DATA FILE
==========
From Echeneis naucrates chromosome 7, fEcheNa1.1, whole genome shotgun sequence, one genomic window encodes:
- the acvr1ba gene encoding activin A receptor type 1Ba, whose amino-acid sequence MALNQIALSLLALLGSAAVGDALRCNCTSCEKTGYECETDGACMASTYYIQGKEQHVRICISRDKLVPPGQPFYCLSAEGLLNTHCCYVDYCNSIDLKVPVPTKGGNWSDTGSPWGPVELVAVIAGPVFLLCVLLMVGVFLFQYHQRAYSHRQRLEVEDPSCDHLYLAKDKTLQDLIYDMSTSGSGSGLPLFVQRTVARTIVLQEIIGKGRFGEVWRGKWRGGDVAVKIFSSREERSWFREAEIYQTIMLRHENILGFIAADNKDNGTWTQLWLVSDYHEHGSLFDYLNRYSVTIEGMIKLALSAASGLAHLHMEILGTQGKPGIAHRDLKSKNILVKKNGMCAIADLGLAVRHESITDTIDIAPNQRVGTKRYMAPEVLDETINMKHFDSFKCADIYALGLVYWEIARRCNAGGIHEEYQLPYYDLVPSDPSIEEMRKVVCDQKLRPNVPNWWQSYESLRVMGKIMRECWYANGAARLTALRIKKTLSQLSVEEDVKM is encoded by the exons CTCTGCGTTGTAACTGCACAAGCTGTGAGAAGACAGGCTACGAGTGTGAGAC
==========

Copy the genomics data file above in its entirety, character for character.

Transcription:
From Echeneis naucrates chromosome 7, fEcheNa1.1, whole genome shotgun sequence, one genomic window encodes:
- the acvr1ba gene encoding activin A receptor type 1Ba, whose amino-acid sequence MALNQIALSLLALLGSAAVGDALRCNCTSCEKTGYECETDGACMASTYYIQGKEQHVRICISRDKLVPPGQPFYCLSAEGLLNTHCCYVDYCNSIDLKVPVPTKGGNWSDTGSPWGPVELVAVIAGPVFLLCVLLMVGVFLFQYHQRAYSHRQRLEVEDPSCDHLYLAKDKTLQDLIYDMSTSGSGSGLPLFVQRTVARTIVLQEIIGKGRFGEVWRGKWRGGDVAVKIFSSREERSWFREAEIYQTIMLRHENILGFIAADNKDNGTWTQLWLVSDYHEHGSLFDYLNRYSVTIEGMIKLALSAASGLAHLHMEILGTQGKPGIAHRDLKSKNILVKKNGMCAIADLGLAVRHESITDTIDIAPNQRVGTKRYMAPEVLDETINMKHFDSFKCADIYALGLVYWEIARRCNAGGIHEEYQLPYYDLVPSDPSIEEMRKVVCDQKLRPNVPNWWQSYESLRVMGKIMRECWYANGAARLTALRIKKTLSQLSVEEDVKM is encoded by the exons CTCTGCGTTGTAACTGCACAAGCTGTGAGAAGACAGGCTACGAGTGTGAGAC